Data visualization can take many forms, including charts, graphs, maps, and infographics.

Some common chart types include:

  1. Bar charts: These are useful for comparing data across categories, such as project budgets or resource allocation, and are easy to read and understand. For example, a bar chart can be used to compare the total expenses of different projects in a portfolio, providing a clear visual representation of which projects are consuming the most resources.
  2. Column charts: Similar to bar charts, column charts are also useful for comparing data across categories but are displayed vertically. They can be particularly helpful for comparing data over time or for displaying multiple series of data. For instance, a column chart could display the progress of several projects over time, making it easier to identify trends and evaluate performance.
  3. Line charts: Show trends over time, making them ideal for tracking project progress, costs, and resource usage. However, they can be less effective when comparing data across multiple categories. An example of a line chart in PPM might be to track the cumulative cost of a project over time, allowing stakeholders to assess the project's financial performance.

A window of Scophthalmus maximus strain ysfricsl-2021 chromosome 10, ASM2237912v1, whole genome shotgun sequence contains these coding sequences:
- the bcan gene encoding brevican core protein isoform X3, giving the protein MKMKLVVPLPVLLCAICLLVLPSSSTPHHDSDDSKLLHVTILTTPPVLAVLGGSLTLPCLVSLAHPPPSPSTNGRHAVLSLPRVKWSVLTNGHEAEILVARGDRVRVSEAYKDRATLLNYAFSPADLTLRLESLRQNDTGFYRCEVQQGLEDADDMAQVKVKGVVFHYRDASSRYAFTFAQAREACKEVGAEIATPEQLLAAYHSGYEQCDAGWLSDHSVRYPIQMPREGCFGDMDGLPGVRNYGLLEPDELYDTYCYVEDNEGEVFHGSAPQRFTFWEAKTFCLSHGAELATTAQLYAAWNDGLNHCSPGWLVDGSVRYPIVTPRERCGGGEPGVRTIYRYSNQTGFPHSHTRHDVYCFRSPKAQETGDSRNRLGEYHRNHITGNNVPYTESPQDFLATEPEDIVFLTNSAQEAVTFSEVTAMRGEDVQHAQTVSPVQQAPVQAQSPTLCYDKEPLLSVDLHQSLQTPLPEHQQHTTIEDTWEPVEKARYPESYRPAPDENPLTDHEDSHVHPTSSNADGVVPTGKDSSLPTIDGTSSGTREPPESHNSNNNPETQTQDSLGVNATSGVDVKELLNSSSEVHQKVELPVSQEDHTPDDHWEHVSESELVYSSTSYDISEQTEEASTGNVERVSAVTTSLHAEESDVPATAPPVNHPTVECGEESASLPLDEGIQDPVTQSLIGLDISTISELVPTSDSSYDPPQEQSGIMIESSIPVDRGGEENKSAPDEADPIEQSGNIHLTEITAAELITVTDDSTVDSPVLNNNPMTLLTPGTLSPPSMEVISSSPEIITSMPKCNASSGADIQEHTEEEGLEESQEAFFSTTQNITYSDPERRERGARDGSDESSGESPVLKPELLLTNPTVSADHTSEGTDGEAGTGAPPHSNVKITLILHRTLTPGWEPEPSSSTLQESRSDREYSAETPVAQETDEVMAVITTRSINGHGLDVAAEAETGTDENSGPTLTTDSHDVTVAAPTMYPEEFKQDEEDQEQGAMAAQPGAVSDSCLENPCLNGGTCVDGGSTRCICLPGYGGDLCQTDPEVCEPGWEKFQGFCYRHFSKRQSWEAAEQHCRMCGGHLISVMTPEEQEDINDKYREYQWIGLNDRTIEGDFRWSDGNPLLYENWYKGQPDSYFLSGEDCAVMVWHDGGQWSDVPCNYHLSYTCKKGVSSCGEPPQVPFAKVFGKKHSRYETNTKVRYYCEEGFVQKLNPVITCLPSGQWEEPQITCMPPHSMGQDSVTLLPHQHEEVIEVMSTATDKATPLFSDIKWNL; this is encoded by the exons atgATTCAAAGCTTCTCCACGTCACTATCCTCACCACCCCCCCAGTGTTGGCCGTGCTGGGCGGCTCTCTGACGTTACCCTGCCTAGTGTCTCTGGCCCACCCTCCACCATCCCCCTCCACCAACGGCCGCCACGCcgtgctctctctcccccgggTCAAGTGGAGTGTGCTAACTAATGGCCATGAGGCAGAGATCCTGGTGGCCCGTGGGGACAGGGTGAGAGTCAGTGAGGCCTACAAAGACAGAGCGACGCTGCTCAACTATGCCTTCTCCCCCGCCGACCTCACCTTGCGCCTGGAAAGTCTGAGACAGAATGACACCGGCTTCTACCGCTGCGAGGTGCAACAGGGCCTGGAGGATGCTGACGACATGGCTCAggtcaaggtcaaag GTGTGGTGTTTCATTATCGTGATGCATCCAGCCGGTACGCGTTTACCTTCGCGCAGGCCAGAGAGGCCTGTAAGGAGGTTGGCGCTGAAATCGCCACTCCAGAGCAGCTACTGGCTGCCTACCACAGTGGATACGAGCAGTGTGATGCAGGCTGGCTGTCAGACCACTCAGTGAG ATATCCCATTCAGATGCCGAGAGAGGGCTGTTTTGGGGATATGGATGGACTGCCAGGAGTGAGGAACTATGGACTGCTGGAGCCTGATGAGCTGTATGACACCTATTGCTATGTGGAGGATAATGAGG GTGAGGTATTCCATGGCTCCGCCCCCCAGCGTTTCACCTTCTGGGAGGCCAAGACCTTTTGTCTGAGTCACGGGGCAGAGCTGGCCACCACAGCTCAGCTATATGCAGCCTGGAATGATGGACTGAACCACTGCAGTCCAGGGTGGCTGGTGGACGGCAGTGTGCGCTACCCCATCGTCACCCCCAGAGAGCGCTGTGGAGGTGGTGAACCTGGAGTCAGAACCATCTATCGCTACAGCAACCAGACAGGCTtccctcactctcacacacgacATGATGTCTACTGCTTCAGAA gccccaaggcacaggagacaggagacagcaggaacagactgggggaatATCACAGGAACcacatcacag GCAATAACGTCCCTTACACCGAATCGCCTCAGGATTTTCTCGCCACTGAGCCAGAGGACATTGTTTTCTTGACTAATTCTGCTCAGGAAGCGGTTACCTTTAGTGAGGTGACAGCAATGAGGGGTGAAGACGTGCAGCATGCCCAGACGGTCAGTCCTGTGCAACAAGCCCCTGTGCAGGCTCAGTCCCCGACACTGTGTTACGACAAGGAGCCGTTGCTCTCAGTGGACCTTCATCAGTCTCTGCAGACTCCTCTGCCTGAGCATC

4. Pie charts: Pie charts display the composition of a whole, such as the percentage of resources allocated to each project. They are visually appealing but can become difficult to read with too many categories. A pie chart could be used to illustrate the percentage of overall resources allocated to different project types or departments, giving stakeholders a quick overview of resource distribution.

When picking a visual type, consider these factors: the type of data being presented (categorical, numerical, or time-based), the goal of the visualization (comparison, trend analysis, or composition), the complexity of the data (the number of data points and categories), and the audience's familiarity with the data and their ability to interpret different visualization types.